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The Accuracy of the Body Adiposity Index for Predicting Body Fat Percentage in Collegiate Female Athletes

Esco, Michael R.

Journal of Strength & Conditioning Research:
doi: 10.1519/JSC.0b013e3182712714
Research Note

Abstract: Esco, MR. The accuracy of the body adiposity index for predicting body fat percentage in collegiate female athletes. J Strength Cond Res 27(6): 1679–1683, 2013—The body adiposity index (BAI) is a new simplistic method for predicting body fat percentage (BF%) via a simple equation of hip circumference to height. A scientific study of this novel method in athletic groups is warranted because of the possibility of it serving as an inexpensive field technique. The purpose of this study was to cross-validate the BAI for predicting BF% in a group of collegiate female athletes by using dual-energy x-ray absorptiometry (DXA) as the criterion variable. Thirty college-aged female athletes (age = 20.0 ± 1.3 years) participated in this study. For each participant, BF% was obtained with the BAI method and compared with DXA. The mean BF% was 27.1 ± 3.4 by the BAI and 26.7 ± 5.9 from DXA, which was not significantly different (p > 0.05). However, the BAI did not provide a significant correlation with the DXA (r = 0.28, R2 = 0.08, p > 0.05) and resulted in a standard error of estimate = 5.78% and total error = 5.84%. Bland-Altman plot showed that the limits of agreement (95% confidence intervals) between the DXA and BAI ranged between −10.2 and 11.8%, and there was a significant negative association between the difference and mean of the 2 methods (r = −0.52, p < 0.01). The results of this investigation indicate that BAI results in large individual errors when predicting BF% in female athletes and has a tendency to provide overestimated values as BF% decreases. Therefore, this method should not be used for predicting individual BF% in athletic women.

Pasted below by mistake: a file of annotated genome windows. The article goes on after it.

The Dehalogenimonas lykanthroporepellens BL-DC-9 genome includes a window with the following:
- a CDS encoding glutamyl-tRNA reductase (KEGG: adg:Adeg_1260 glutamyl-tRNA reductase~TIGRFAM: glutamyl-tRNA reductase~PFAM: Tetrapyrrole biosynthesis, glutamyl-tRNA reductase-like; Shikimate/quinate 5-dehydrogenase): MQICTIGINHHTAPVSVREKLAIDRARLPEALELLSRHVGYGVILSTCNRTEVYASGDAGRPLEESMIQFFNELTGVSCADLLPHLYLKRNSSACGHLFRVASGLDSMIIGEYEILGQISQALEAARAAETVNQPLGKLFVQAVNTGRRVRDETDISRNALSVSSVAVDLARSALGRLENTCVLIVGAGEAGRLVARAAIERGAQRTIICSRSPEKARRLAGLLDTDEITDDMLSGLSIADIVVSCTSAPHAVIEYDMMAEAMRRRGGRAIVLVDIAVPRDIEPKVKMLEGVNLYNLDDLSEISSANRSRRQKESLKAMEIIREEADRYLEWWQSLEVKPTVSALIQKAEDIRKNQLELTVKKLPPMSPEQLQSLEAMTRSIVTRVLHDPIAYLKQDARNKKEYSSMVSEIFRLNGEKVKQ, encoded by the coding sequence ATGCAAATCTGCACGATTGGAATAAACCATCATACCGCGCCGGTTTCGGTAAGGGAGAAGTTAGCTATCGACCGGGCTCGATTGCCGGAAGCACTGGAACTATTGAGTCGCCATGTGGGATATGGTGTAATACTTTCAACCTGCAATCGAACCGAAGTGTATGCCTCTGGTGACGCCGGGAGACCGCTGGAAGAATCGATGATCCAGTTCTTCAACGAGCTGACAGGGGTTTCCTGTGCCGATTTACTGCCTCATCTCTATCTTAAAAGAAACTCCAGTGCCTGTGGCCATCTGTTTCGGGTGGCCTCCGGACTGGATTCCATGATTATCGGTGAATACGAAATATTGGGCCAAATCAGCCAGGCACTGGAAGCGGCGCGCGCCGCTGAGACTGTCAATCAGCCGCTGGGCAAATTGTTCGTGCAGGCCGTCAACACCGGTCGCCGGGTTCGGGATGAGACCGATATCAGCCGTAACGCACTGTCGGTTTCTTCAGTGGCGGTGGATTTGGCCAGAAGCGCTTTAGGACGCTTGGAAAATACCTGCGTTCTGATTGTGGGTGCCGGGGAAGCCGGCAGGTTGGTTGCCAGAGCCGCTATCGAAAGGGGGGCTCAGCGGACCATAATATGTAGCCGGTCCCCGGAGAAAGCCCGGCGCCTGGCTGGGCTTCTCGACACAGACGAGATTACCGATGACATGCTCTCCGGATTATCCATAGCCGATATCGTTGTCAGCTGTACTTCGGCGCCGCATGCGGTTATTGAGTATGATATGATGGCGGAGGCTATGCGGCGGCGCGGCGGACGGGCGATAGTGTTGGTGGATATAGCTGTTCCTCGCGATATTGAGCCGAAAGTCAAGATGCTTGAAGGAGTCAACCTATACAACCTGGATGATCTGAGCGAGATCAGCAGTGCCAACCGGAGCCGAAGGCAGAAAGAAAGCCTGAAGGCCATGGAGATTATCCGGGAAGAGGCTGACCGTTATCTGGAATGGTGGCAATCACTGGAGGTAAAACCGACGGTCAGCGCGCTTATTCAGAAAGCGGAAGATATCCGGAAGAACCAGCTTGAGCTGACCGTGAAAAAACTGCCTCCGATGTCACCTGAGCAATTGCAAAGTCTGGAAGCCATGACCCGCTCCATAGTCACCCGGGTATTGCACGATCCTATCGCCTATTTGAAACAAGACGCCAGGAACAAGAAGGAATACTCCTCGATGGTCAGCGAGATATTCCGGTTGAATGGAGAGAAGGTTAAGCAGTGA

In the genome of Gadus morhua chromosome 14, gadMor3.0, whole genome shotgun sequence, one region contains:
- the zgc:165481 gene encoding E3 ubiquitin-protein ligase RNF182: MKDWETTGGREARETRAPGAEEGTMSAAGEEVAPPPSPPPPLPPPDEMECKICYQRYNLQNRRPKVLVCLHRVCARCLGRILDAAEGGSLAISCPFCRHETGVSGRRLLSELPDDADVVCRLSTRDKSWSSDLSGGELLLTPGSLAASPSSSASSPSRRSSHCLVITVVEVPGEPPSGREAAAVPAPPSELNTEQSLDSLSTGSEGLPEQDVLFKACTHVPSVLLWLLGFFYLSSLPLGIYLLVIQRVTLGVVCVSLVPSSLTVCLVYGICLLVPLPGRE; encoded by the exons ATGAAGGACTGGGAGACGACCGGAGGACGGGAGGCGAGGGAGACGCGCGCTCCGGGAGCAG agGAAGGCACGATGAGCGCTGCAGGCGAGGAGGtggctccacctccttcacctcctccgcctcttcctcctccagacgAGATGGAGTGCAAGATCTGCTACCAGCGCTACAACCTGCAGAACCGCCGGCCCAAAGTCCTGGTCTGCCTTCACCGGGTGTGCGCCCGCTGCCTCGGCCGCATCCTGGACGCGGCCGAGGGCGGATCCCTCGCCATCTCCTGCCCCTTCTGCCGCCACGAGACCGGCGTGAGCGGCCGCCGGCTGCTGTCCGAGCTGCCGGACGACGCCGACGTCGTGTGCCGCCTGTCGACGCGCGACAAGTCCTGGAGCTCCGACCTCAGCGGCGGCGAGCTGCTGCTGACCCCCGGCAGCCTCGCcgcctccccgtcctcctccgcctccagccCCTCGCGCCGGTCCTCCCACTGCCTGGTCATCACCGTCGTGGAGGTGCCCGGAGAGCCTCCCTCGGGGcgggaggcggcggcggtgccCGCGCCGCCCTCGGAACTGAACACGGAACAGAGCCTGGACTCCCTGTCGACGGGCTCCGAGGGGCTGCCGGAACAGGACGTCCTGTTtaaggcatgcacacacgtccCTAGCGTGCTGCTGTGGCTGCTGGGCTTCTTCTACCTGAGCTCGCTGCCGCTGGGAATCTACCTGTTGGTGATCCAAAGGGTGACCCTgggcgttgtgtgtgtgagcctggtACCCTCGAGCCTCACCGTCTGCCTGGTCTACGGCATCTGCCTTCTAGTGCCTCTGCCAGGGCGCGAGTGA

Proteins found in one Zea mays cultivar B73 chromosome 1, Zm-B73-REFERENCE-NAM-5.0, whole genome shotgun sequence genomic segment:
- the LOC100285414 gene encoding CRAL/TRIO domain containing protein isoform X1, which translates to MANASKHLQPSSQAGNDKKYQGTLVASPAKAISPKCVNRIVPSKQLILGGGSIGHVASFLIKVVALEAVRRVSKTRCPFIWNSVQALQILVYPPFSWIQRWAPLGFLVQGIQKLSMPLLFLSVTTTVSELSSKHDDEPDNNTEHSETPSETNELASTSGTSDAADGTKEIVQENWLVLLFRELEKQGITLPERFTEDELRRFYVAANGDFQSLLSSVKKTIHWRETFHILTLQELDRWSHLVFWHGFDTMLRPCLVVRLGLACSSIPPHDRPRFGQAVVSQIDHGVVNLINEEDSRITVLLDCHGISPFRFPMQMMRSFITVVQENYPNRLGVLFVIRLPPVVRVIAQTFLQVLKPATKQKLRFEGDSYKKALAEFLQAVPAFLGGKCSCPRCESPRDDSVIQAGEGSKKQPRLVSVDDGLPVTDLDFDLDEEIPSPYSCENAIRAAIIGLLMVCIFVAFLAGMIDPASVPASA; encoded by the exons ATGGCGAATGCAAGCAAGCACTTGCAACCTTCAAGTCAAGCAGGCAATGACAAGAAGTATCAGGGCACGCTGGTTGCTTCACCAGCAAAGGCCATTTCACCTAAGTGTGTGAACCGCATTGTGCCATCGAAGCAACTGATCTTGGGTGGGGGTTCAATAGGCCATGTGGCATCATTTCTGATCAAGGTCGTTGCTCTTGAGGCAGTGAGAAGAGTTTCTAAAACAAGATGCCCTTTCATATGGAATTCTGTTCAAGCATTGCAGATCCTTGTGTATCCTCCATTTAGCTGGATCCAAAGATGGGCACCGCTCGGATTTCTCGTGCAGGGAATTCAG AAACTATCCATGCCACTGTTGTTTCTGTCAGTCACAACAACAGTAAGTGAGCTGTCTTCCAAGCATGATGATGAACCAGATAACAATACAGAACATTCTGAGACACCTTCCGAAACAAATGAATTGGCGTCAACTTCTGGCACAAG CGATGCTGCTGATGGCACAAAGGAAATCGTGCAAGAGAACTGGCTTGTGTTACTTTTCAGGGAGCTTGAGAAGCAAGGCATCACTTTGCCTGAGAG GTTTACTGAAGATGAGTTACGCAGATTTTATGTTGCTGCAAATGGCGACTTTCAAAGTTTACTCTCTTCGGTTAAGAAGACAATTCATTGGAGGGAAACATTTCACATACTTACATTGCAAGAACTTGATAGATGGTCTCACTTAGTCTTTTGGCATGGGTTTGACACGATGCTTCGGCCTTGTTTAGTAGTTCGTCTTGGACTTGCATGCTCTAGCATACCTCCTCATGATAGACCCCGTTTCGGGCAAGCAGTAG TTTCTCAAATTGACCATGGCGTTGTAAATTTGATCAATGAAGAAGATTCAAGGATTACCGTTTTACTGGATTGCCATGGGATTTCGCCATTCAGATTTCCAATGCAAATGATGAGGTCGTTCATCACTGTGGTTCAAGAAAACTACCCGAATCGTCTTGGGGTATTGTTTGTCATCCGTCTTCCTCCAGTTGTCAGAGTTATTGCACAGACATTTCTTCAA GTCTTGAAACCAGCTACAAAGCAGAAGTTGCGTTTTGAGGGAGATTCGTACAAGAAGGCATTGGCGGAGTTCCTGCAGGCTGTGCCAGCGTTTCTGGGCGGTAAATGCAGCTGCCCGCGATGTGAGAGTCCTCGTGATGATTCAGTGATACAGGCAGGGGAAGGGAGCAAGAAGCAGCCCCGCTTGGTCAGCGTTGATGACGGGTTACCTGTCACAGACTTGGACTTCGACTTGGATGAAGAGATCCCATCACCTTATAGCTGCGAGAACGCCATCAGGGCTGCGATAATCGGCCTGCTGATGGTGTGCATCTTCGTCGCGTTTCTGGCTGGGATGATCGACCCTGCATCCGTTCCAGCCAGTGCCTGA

Author Information

Human Performance Laboratory, Auburn University Montgomery, Montgomery, Alabama

Address correspondence to Michael R. Esco,

Copyright © 2013 by the National Strength & Conditioning Association.